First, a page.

Visibility, transparency, diplomacy, security…
Notes on artistic experiments on the streets of Jamaica in 2007 / Aniko Erdosi

While organizing Jamaica Flux 2007, we encountered the terms of visibility, invisibility, and transparency conspicuously often. The words were used in regards to numerous practical aspects of the creation of the 25 art projects in different public or semi-public spaces. Many times the word transparency occurred when the artwork changed its features, its nature, its location, or all of those at the same time. While being visible and remaining transparent seemed to be important and valuable characteristics, invisibility sounded rather to be a lack of success. In the spirit of the process-oriented concept of Jamaica Flux, I decided to collect some notes, observations and questions generated by the experience during the course of the project implementation.

Through the course of the project, I found it quite intriguing how playfully the different meanings of those terms interfere with and inspire each other, and I’ve tried to translate this game into my texts, playing the double meanings of them in different contexts.

Visibility – art for what audience?

The term visibility recently had a great career in the constantly expanding art world. It is one of those notions that are frequent in formal and informal discussions about the contemporary art practice. It is taken for granted that the motivation for an artist to go out and work in public space is a desire to enhance the visibility of his/her own work. However, it happens that the artwork is so humble in relation to its environment that it is physically almost invisible or only visible for the ones who know about its existence and intentionally look for it. This evokes questions, such as who is the target audience of the work in a case like Jamaica Flux, and for whom should it be visible? What is visible for the ones familiar with contemporary art is not necessarily visible for locals, who pass by the site day after day.

The quotation above, by the writer Elmore Leonard, is taken from a recent interview, in which he is speaking about the visibility in authorship. Reading Leonard’s explanation about how is he trying to stay invisible by not having a recognizable ‘sound’ in his novels, I started to ponder that how this idea could relate to the artworks we were about to display at that time in Jamaica, where the intention was to be visible, but the outcome sometimes proved to be trickier than that.

Given by the nature of the project, the question of physical visibility affected all the artworks, but in some cases the ratio of visibility and invisibility was a key issue. Ironically, such was the case when artists used advertisement spaces like phone booths, where the random nature of poster distribution generated a hide and seek game for us, for visitors to Jamaica Flux 2007, and for the artists themselves. Among the three artists (Jon Cuyson, Heather Hart, and Lisa C Soto) whose works were displayed in phone booths along Jamaica Avenue, Cuyson’s situation was the most complicated. After changing his site and thus his project many times due to several rejected site-requests, Cuyson eventually created a photographic piece, shown as a street banner on a sidewall of a building on 164th Street, which belongs to the First Presbyterian Church in Jamaica. Cuyson’s first proposal for the space was a blank page with a haiku on it, which addressed the visually congested landscape of the avenue. The poetic message was delivered by a language based on Asian philosophy, but the one-line Zen conversation included an ambiguous expression “plop”, which concerned the Church members . Rather than create another work for the wall, Cuyson decided to deliver his message somewhere else in Jamaica. One single copy of a phone booth poster was created with the haiku and was given to the distribution company, along with the posters by other artists. While Heather Hart’s and Lisa C Soto’s work became highly visible in many phone booths on the avenue close to JCAL’s building, Cuyson’s single haiku piece was never located in spite of many exhibition tours and individual attempts to find it. Thus, we question whether this was due to the same language issue.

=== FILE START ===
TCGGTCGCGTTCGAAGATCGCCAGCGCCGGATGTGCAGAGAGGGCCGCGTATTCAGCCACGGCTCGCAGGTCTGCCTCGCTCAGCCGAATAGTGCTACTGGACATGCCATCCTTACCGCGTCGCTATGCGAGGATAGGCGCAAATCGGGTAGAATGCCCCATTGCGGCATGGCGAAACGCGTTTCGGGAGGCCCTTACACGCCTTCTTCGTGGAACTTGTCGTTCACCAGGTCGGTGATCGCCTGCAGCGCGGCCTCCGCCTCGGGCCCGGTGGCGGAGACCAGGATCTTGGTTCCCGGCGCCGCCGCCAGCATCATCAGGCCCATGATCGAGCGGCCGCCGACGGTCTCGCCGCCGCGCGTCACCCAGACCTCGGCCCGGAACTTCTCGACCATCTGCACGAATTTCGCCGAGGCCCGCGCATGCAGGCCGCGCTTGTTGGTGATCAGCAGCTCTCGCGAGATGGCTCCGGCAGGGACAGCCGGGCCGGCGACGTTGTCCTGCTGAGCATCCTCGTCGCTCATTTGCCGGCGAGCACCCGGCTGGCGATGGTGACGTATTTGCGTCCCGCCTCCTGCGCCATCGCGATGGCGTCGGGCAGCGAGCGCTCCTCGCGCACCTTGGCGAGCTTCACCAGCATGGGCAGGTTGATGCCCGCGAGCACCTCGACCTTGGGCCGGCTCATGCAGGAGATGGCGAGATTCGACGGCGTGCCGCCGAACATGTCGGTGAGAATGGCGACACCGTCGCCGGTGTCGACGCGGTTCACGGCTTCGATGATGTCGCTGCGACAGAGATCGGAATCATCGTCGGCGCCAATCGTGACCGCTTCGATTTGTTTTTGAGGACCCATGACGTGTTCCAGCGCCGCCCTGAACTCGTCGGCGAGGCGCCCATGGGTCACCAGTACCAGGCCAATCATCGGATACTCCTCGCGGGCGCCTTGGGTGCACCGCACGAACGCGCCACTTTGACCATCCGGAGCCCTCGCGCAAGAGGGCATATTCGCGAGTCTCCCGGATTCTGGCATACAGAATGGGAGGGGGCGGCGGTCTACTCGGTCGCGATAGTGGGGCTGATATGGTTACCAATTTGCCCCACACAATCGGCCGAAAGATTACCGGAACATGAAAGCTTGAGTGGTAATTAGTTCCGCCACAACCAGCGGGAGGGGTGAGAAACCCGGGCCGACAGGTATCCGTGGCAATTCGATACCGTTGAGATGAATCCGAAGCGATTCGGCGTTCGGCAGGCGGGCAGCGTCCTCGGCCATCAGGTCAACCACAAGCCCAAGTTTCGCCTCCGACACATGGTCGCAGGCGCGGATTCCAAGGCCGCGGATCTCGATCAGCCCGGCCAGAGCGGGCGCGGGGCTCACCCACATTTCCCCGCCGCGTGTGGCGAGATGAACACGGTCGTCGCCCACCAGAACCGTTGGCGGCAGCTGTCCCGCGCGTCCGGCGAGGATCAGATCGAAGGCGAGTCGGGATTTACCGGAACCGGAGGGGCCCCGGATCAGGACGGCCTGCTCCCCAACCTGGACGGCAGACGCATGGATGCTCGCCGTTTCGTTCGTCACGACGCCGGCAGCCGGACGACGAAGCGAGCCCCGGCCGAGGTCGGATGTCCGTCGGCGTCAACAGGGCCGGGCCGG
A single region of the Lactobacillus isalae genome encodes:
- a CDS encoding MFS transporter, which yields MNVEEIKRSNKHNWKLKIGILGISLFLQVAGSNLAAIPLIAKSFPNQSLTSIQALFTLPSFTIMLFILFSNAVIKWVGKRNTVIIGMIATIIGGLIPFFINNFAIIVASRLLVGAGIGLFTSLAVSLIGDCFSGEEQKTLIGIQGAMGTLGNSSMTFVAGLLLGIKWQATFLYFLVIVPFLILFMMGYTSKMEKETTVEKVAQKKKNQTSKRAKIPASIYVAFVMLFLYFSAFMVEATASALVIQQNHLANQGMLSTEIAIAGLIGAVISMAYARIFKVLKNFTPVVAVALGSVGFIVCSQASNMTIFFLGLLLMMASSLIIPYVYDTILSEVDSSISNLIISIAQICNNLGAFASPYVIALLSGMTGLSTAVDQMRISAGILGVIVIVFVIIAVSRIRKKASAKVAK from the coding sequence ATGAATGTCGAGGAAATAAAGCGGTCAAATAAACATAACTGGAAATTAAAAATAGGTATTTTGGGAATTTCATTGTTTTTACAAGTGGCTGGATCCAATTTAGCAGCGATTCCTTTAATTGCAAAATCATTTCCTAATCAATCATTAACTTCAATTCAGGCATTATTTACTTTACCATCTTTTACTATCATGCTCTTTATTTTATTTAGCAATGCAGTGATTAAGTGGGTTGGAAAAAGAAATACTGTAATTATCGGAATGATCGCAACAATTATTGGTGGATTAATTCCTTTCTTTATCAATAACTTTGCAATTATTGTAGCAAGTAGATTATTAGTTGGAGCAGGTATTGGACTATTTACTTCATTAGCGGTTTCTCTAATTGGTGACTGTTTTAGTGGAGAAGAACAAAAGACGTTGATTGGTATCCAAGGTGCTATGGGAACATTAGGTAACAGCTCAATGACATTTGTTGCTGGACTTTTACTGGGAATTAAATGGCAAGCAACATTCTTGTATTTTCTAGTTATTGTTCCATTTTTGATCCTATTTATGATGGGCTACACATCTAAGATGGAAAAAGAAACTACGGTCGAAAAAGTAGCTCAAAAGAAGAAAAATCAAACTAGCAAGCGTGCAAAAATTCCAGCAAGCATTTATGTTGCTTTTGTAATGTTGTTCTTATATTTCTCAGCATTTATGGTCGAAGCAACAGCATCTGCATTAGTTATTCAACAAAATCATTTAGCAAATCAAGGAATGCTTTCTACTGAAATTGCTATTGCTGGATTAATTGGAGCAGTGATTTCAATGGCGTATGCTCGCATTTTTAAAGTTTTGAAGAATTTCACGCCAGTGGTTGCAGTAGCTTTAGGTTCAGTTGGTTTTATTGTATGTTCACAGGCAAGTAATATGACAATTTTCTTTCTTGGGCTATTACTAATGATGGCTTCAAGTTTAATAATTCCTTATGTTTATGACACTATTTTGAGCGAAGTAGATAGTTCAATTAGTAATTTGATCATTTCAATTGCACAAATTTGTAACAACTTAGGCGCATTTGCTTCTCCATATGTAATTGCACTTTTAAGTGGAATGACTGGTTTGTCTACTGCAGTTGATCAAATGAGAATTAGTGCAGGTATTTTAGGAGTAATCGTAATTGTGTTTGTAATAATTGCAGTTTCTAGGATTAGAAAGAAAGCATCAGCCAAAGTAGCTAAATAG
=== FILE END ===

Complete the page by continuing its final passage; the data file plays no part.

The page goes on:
Transparency and security – in whose space is the art?

As another popular term of our time, security also appeared in several cases during the process. Being transparent means being predictable, controllable, and safe. Thus, transparency today is tightly linked to the more and more complex—thus more and more elusive—meaning of security. If it is about a public space, it seems more important than ever. And indeed, there were many cases when transparency was a requirement for an artwork to be realized for Jamaica Flux 2007. This was especially true when the discussion was in regards to built structures.